The plus side of a Muthalik....
Pramod Muthalik’s threat to invite himself to tiny Goa has ruffled so many feathers, and made us all hot under our collective collars. This should be enough to make us wonder: why so much of a hullaballoo about this hero from Hukkeri (in nearby Belgaum district)? Why does he make us feel so threatened?
On Facebook and in cyberspace, in news and views columns in the media, at meetings in Margao and amidst Congress politicians, this suddenly became the hot topic-of-the-day. Is Goan politics and the public discourse so fragile and meaningless that we need a bogeyman such as Muthalik to spur on the discourse? To make us define our own priorities?
In fact, we should be grateful to a Muthalik. Like the actions of a Timoja, some five centuries earlier, Muthalik reminds us of what a divided and hypocritical society we are. Of how we yell when someone else does something to us, but we have no problem if we ourselves are inflicting the same on our own people.
The first level of hypocrisy that emerges is the fact that communalism is nothing new to Goa. For the last five decades (and for far longer, if seen in other ways), we have been playing the game of low-intensity communalism. Quite successfully too. Based on continually-stoked memories of the past, stereotypes and some questionable claims, bitterness in the present is built on the basis of bogeys of the past.
Party after party has ascended to power based on policies of divide and rule. This was starkly true of the MGP and it 16-odd years in power.
The Congress, dominating the 1980s and 1990s and the latter part of the first decade of the 2000s, played a different game. While bringing in its own biases (take a look at the representation of different communities in government and police services, for instance), the Congress built a cottage industry of pretending to be the ‘saviour’ of the minorities. At the same time, it chose minority leaders whose dubious interests ensured they sold the entire State for cheap. The BJP’s record in power will be judged in due time.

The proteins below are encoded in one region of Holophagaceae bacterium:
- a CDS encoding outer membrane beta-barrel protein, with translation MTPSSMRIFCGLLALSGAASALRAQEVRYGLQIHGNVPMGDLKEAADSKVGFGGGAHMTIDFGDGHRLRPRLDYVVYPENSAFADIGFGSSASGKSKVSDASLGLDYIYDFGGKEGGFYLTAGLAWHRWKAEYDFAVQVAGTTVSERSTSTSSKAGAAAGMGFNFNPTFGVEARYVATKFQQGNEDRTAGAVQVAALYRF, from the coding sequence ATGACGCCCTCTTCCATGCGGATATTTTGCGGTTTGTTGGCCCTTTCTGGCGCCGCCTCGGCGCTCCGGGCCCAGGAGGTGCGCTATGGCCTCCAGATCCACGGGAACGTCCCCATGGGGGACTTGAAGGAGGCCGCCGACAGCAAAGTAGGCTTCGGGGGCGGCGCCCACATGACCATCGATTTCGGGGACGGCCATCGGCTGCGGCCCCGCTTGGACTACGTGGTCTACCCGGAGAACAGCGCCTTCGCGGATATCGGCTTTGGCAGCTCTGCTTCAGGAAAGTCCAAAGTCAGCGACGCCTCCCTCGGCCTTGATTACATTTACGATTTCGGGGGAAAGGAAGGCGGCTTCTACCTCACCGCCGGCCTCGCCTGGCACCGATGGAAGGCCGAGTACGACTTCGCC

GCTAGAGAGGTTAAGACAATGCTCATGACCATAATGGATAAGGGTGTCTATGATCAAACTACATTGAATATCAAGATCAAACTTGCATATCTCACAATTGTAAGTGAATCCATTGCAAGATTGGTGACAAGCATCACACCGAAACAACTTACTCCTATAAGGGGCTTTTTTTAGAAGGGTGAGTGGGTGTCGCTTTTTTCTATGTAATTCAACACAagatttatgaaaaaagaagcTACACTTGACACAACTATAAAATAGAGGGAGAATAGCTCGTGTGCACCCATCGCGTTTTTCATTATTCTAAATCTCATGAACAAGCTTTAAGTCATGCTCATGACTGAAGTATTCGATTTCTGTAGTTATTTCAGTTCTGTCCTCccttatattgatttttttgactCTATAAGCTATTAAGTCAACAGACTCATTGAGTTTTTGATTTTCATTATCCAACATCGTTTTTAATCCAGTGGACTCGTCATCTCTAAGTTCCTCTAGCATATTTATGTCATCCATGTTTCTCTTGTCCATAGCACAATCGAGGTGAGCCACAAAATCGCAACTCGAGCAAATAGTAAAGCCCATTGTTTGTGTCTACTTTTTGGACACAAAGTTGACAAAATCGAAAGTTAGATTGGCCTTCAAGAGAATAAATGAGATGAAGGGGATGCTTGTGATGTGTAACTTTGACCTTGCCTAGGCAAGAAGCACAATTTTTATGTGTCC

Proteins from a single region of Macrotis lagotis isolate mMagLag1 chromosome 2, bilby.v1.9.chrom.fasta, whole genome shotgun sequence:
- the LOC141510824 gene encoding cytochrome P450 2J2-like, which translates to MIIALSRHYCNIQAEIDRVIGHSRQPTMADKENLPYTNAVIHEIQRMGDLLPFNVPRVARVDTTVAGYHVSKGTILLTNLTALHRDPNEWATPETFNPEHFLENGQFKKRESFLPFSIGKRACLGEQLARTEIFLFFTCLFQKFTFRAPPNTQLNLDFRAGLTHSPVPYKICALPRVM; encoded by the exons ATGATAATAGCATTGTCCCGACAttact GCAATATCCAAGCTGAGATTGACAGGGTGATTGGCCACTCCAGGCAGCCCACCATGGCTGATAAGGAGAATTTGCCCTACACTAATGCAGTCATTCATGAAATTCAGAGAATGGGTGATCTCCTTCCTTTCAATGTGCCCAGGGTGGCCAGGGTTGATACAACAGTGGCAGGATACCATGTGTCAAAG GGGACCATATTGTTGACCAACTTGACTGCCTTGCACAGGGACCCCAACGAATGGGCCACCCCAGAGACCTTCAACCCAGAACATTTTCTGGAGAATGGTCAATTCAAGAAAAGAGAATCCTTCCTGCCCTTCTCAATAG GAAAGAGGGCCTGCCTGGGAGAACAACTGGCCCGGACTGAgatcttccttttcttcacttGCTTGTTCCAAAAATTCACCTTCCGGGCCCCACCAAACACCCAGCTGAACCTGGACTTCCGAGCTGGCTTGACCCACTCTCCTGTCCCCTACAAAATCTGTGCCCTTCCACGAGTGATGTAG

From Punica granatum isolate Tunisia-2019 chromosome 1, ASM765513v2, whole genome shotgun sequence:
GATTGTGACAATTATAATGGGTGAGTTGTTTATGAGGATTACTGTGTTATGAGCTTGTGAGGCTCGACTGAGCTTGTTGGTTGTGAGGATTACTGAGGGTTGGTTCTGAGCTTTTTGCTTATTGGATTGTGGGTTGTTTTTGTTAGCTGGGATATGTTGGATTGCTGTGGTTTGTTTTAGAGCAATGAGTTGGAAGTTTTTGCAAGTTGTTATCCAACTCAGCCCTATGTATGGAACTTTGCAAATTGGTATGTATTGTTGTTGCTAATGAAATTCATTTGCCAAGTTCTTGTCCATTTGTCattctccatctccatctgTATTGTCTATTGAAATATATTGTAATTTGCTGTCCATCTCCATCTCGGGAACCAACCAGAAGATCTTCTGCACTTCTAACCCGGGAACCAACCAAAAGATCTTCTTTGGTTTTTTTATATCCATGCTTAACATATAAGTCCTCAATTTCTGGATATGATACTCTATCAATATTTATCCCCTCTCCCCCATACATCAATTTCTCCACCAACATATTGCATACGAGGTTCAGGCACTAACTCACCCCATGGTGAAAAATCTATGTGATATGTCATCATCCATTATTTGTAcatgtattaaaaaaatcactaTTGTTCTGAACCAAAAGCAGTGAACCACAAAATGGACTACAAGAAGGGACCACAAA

Is it anyone’s case that low-intensity, long-duration, soft communalism is okay, but the harshness of a Muthalik campaign - with all the sensational headlines it generates - is somehow not kosher?
Look beyond party politics. Because of its own history - both colonial and post-colonial - Goa is saddled with the fact that even its civil society, its educational sector, its media and its cultural sphere is divided by religious-based and communal divides.
There is nothing wrong in having diversity and plurality in any society. But for each side to believe that life is a zero-sum game, that we can rise only if we pull someone else down, and that diversity is a bad-word which needs to be erased.
So we end up damaging other people’s long-term educational interests by citing all kinds of pedagogical principles. Killing some languages or scripts and attempting to promote others.
Opportunism levels being so high in Goa means many influential in the public sphere are willing to swap sides, make the most of whoever is in power, and not bother about the ideology or politics involved. How else does one explain the activists of the 1970s and 1980s becoming the power-brokers of the 1990s and 2000s?
Pramod Muthalik only reminds us of the risks of religion-based conservative politics. This isn’t about ‘minorities’ and ‘majorities.’ As the Mangalore pubs remind us, when a tiny, dominant section begins defining what is ‘good’ for society, then it overwrites the right of large sections to do what they would like to.
Women who had a different idea bore the brunt in Mangalore, recorded dramatically on television. But is it less serious if we don’t have any media record left behind? Every non-dominant section - whether it is the subaltern castes or migrants or linguistic minorities - keep paying the price.
Muthalik-style campaigning would force Goa to decide what kind of a society it wants to be. It could force everyone to stand up and be counted if they really are in favour of a liberal, forward-looking, fair and unbiased society.